- Card series: Beginnings: 1880's
- City: Philadelphia
- Team: Quakers
- League: National League
William James Hoover (1863-1924) was a prime example of players from the beginning of baseball who could shine at the amateur or minor league level and fail when up against the true elites of the game. In Buster’s case, the exception (the Union Association of 1884) proves the rule. That is where Hoover began in the “majors” but was really playing against minor-league caliber opponents. He wowed, hitting .364 (2nd in the league), third in OBP and slugging. Then that quixotic misadventure ended and the players had to find real homes. Buster’s was still in Philadelphia with Harry Wright’s Quakers where he hit .190. After years mostly in the minors (where he often excelled, averaging .306 over 11 seasons) he got a shot with the Orioles and hit .217. Finally, the Cincinnati Reds gave him a try in 1892: 14 games, .176. Hoover finished up hitting .305 for the Troy Washerwomen in 1894.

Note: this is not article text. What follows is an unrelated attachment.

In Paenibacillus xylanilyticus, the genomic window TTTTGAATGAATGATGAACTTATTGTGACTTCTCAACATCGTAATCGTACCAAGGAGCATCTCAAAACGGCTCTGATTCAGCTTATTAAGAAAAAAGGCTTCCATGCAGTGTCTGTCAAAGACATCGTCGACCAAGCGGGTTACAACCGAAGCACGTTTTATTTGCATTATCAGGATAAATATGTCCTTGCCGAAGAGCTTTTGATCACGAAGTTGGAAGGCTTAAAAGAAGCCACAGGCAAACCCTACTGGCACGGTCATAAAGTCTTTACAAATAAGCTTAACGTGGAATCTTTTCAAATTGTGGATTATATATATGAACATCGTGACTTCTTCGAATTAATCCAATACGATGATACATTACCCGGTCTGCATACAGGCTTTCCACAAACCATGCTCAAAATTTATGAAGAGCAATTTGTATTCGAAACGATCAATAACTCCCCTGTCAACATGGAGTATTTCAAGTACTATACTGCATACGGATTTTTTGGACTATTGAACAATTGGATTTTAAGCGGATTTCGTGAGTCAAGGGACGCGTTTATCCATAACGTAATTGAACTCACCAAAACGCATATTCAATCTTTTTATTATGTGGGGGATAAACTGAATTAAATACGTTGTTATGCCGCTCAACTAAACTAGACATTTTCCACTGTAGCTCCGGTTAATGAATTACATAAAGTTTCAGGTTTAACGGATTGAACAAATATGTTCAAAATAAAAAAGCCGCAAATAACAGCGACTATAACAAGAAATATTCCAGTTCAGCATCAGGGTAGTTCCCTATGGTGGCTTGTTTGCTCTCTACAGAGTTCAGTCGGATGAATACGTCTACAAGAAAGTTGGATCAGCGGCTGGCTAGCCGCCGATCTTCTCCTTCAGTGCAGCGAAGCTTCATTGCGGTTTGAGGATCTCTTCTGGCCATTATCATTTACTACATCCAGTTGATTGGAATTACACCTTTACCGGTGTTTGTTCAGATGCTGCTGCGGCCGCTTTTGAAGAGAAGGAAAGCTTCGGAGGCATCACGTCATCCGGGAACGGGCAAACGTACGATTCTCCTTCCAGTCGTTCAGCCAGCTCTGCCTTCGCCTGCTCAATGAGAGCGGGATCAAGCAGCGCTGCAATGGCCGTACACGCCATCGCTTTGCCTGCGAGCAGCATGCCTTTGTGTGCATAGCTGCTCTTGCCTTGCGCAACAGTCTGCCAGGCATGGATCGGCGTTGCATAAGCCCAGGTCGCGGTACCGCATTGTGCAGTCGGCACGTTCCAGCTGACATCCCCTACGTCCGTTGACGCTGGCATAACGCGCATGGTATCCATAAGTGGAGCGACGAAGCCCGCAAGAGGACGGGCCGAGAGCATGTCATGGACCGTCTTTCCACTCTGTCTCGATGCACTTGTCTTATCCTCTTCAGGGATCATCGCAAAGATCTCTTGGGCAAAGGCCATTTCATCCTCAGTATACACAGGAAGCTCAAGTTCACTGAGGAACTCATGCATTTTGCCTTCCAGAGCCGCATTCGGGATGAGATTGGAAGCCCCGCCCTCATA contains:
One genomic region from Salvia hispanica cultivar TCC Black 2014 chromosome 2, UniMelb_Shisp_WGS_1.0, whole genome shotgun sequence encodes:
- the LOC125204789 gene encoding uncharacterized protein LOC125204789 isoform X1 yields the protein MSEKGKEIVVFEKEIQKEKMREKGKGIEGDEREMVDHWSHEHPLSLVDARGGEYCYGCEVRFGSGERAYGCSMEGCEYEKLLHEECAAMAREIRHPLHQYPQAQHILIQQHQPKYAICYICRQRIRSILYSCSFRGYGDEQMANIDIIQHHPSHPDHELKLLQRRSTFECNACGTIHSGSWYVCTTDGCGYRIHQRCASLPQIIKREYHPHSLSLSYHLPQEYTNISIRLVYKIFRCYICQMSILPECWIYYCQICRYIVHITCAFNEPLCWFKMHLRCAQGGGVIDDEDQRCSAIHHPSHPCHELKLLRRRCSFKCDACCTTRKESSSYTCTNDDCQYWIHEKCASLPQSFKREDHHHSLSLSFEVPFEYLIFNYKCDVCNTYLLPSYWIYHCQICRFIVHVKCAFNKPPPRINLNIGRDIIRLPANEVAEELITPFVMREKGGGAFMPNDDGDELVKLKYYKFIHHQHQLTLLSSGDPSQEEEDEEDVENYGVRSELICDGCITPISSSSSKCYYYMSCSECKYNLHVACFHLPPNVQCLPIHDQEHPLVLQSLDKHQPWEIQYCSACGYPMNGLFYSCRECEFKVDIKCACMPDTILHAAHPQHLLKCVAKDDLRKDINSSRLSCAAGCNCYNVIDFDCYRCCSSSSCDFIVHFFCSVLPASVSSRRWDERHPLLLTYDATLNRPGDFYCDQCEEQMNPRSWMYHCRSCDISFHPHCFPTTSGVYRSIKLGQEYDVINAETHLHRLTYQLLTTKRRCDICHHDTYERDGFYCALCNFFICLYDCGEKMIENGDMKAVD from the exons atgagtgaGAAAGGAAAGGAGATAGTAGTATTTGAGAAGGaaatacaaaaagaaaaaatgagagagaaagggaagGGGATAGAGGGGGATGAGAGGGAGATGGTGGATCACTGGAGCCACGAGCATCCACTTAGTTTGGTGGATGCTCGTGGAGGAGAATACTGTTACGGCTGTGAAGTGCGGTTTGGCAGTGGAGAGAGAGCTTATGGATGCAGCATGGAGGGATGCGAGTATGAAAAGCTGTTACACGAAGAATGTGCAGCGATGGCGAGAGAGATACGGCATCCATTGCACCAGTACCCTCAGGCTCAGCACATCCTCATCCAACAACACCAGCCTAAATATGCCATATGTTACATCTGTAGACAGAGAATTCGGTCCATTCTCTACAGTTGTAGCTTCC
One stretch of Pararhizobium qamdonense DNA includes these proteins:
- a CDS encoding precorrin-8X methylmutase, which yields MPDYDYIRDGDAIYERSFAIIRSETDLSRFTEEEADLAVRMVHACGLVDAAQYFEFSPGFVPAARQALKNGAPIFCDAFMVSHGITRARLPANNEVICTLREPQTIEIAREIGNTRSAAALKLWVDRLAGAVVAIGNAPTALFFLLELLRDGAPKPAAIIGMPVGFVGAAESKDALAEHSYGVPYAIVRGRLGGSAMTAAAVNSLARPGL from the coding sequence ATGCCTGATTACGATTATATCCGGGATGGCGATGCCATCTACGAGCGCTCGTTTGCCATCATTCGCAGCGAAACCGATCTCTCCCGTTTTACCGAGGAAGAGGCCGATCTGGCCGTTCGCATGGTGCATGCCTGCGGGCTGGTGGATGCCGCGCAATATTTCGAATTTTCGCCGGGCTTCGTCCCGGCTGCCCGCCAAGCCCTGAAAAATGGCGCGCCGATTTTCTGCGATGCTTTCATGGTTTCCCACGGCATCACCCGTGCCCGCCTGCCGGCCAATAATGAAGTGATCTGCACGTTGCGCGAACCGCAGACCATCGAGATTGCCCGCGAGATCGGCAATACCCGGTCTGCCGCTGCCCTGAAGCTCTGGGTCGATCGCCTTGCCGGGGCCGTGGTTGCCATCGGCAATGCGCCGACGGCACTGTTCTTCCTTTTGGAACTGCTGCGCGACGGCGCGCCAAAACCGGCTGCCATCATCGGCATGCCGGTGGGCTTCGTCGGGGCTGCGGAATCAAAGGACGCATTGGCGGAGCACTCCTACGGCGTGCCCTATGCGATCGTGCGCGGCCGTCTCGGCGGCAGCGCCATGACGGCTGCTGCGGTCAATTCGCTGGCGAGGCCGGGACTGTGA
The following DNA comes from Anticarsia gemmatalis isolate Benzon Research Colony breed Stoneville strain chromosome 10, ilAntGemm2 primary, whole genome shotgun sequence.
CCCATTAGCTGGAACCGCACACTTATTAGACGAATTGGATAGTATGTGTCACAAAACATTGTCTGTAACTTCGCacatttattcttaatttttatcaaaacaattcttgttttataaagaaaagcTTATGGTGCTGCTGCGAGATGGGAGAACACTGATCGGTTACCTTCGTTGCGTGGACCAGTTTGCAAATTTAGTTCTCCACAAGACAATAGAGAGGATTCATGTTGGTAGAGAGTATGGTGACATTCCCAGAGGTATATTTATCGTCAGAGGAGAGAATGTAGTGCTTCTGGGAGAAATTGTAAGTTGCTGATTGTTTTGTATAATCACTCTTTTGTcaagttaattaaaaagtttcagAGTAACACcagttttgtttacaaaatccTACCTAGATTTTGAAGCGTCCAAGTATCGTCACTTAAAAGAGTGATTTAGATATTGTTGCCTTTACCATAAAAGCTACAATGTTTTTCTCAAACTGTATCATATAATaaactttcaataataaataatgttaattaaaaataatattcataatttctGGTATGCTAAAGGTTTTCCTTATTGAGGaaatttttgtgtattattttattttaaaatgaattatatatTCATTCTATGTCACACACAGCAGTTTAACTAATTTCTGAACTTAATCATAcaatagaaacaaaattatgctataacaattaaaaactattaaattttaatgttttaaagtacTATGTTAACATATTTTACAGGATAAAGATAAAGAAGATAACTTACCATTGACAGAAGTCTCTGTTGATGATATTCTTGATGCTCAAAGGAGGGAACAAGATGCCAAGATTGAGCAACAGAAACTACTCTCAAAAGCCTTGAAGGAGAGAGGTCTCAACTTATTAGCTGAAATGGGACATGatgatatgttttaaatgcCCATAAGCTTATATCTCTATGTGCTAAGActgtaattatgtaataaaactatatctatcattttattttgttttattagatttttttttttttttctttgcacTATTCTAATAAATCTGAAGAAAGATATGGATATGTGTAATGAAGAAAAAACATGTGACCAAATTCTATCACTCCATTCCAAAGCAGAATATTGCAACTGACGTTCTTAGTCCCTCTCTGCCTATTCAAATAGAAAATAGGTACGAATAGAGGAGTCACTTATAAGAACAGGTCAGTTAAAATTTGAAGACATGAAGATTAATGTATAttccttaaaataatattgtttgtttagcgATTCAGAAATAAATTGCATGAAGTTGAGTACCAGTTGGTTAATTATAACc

- Bill James has thoroughly analyzed the quality of the Union Association and found that it, like the anonymous Wisconsin dairy, could have embraced the motto: “Our Best Is None Too Good”
- Hoover’s uniform color on this card was changed in June, 2017 from black to blue/red to reflect recent reliable research by Craig Brown & friends at Threads of Our Game. Five cards were previously released featuring a black uniform.